In response to this imbalance, however, China’s government has afforded special treatment to hundreds of commodities that come from Africa to reach their markets duty and quota-free. The suspension of tariffs on mainly agricultural products has been beneficial in boosting exports of African nations including those of Ethiopia.
The establishment of the China-Africa Co-operation Forum (FOCAC) in 2000 gave a substantial impetus to the comprehensive relations. In the 2018 FOCAC Beijing Summit, China announced 60 billion dollars worth of additional financing to Africa. The financing is planned to go to investment, trade facilitation, loans and development financing.
Ethiopia and China’s relations have also been expanded in terms of politics, including diplomacy. The diplomatic importance Ethiopia attachs to China can be explained in terms of the number of representatives Ethiopia has in China. Aside from an embassy in Beijing, there are consulates in Shanghai, Guangzhou and Chongqing.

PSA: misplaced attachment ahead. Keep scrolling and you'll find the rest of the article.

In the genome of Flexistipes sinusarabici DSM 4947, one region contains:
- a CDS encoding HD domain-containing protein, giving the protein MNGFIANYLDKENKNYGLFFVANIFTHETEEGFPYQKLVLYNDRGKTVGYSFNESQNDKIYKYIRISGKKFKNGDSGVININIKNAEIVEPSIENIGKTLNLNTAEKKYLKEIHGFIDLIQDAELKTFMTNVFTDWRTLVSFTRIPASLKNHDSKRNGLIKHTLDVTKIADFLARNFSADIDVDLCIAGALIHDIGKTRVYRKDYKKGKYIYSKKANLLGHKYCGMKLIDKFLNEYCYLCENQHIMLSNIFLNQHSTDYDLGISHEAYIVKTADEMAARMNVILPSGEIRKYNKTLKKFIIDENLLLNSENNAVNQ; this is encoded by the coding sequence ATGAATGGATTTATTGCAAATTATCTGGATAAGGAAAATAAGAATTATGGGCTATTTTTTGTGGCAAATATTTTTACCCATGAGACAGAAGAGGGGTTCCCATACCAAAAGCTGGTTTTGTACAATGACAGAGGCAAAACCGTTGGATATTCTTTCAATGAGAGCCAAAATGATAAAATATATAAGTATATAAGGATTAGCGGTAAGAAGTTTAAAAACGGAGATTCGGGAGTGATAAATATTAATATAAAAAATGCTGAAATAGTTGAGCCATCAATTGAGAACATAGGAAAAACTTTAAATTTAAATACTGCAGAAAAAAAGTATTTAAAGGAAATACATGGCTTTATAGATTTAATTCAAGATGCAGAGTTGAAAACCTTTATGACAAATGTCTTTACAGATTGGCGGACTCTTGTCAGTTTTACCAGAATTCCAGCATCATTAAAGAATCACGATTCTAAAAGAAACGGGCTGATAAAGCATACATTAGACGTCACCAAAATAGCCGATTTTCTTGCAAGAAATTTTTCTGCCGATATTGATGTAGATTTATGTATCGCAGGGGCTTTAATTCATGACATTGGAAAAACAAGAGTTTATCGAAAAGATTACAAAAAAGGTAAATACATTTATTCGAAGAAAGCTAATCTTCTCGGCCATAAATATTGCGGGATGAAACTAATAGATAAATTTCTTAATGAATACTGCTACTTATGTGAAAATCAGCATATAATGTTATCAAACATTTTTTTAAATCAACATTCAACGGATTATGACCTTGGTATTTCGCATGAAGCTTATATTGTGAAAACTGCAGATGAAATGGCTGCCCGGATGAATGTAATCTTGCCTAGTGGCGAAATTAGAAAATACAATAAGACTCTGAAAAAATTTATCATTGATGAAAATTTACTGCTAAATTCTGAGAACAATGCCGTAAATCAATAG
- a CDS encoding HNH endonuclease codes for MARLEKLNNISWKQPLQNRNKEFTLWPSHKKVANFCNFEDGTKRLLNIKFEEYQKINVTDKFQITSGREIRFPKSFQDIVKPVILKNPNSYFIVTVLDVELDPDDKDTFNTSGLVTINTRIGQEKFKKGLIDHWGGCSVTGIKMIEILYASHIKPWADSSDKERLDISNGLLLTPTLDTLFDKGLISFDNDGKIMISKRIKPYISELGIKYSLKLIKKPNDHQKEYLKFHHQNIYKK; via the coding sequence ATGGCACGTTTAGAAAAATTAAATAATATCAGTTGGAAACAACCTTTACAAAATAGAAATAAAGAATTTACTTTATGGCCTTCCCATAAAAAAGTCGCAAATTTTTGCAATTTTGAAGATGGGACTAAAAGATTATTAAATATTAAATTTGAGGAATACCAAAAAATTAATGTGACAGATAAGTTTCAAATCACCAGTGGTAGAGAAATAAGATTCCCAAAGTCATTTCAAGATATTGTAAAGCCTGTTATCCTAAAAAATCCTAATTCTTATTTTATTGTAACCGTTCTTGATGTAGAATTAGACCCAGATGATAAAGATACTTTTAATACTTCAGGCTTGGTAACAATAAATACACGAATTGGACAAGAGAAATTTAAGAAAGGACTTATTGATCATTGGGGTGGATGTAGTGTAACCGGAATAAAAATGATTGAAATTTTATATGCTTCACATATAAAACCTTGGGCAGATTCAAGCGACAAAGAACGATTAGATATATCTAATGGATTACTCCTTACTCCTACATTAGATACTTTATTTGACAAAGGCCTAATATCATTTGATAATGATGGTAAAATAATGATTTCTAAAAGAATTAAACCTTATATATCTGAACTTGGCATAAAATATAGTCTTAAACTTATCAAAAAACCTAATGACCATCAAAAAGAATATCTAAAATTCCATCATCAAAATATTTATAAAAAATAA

In addition to historical, economic and diplomatic relations, there are more specific and practical reasons for Chinese investors to choose Ethiopia for business. Cheap economic factors of production, favourable market factors for foreign investors and improving infrastructure offer massive opportunities.
Ethiopia is strategically located with proximity to the Middle East, Europe and Asia – near to the strategic location called Bab-el-Mandab – a strait through which close to 700 billion dollars worth of commodities pass through annually.
Ethiopia also has abundant natural resources particularly in the areas of arable agricultural land, livestock, mineral resources, sources for the production of renewable energy and a massive and cheap labour force. The nation’s economy is just waiting to be tapped.
The government’s commitment in the promotion of investment is also an important factor in business decision making. Investment promotion has been high on the political agenda for some time. The sole blemish here are the three years of political unrest that has sapped the interest of those looking to invest in Ethiopia.
There are incentives for priority sectors and export-oriented investments and various online and under-construction industrial parks.
Ethiopia is also one of the fastest growing economies in the world and had the highest Foreign Direct Investment flow in Africa last year. It is privy to duty and quota-free access to the United States and European Union.